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A historical relational analysis of vulnerability to the Waldo Canyon Fire

by Hayden, Mollie

Abstract

During the summer of 2012, images of hillside homes engulfed in flames played on repeat on news stations across the country. In the foothills of Pikes Peak, the Waldo Canyon Fire burned 18,247 acres, destroyed 347 homes, and killed two people between June 23 and July 10, 2012. Catastrophic fires such as the Waldo Canyon Fire are increasingly common throughout the west, especially in the wildland urban interface (WUI). These mega-fires are far from the natural disturbances that occur in many Western ecosystems. Instead, they are the product of a century of federal fire suppression compounded by changing climatic conditions. This scenario is complicated by increasing development in the WUI, where houses literally add fuel to the fire . This research assesses the specific conditions that contributed to the production of vulnerability to the Waldo Canyon Fire.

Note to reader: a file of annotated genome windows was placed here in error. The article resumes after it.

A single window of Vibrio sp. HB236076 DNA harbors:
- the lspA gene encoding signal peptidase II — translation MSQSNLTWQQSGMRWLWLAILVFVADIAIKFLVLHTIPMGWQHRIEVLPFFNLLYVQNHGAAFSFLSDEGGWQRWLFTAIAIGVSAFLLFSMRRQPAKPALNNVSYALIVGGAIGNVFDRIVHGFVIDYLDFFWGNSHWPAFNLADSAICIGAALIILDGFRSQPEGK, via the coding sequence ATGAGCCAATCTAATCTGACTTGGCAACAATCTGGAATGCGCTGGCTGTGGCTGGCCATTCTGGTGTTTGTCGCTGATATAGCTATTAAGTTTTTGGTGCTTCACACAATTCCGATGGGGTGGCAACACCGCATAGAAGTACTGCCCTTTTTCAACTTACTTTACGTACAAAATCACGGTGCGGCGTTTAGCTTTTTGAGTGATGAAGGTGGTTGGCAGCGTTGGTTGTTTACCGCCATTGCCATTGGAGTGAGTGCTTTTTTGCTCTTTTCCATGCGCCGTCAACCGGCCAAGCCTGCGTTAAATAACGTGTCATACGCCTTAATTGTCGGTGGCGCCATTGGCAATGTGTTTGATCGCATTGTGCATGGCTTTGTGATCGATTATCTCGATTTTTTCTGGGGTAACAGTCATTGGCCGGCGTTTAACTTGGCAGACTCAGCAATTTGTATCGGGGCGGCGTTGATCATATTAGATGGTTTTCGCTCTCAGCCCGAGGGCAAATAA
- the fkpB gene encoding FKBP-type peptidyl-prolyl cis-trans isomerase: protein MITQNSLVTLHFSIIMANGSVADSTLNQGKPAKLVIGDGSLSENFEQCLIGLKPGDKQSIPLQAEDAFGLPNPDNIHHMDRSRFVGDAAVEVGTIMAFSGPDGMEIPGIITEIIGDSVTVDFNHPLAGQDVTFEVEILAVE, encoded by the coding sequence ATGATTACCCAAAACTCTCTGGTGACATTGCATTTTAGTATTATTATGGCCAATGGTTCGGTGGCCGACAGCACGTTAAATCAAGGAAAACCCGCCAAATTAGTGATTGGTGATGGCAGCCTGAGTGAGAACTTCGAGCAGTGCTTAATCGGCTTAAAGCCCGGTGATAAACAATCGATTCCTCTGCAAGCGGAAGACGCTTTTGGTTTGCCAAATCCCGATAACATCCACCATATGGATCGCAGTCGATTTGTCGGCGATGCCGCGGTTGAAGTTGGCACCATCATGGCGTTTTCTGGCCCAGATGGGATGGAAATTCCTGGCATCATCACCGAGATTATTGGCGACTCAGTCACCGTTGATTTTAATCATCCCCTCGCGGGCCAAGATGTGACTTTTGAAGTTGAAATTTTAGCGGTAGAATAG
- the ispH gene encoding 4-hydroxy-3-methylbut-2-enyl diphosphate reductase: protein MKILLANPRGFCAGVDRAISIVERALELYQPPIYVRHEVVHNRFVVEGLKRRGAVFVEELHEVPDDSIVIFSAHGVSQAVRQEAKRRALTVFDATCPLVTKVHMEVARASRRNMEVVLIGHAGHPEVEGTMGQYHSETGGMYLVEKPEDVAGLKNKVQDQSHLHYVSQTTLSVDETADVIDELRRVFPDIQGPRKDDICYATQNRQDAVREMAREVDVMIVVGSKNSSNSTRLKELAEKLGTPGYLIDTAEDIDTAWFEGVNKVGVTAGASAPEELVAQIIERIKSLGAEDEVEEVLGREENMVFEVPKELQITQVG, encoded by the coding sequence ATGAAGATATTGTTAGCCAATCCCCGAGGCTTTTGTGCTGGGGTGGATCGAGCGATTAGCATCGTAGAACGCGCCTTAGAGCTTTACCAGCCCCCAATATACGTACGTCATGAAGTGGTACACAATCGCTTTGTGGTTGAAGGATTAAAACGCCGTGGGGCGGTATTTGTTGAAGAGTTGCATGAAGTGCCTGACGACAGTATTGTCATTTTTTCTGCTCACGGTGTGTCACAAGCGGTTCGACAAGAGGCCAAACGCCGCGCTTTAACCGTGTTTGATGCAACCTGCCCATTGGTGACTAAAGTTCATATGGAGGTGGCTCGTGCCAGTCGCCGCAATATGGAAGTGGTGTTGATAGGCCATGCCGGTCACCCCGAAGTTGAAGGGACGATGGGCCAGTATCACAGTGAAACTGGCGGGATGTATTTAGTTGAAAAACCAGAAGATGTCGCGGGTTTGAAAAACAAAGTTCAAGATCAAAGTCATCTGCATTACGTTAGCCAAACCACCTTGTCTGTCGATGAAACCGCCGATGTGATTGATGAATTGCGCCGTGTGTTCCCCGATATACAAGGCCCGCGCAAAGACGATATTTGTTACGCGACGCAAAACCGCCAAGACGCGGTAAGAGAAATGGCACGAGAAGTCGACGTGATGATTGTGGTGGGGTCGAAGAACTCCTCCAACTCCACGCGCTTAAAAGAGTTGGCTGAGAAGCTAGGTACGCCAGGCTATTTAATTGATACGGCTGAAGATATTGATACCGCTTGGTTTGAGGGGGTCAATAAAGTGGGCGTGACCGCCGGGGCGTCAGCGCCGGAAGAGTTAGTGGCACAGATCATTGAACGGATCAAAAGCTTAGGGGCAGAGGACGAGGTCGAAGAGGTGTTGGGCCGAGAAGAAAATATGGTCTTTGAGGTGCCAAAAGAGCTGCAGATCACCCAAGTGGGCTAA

Note

The author has given permission for this work to be deposited in the Digital Archive of Colorado College.

Colorado College Honor Code upheld.

Includes bibliographical references.

Administrative Notes

The author has given permission for this work to be deposited in the Digital Archive of Colorado College.

Colorado College Honor Code upheld.

Copyright
Copyright restrictions apply.
Publisher
Colorado College
PID
coccc:9709
Digital Origin
born digital
Extent
30 pages : illustrations (chiefly color), color maps
Thesis
Senior Thesis -- Colorado College
Thesis Advisor
McKendry, Corina Perramond, Eric
Department/Program
Environmental Program
Degree Name
bachelor
Degree Type
B.A.
Degree Grantor
Colorado College
Date Issued
2014-05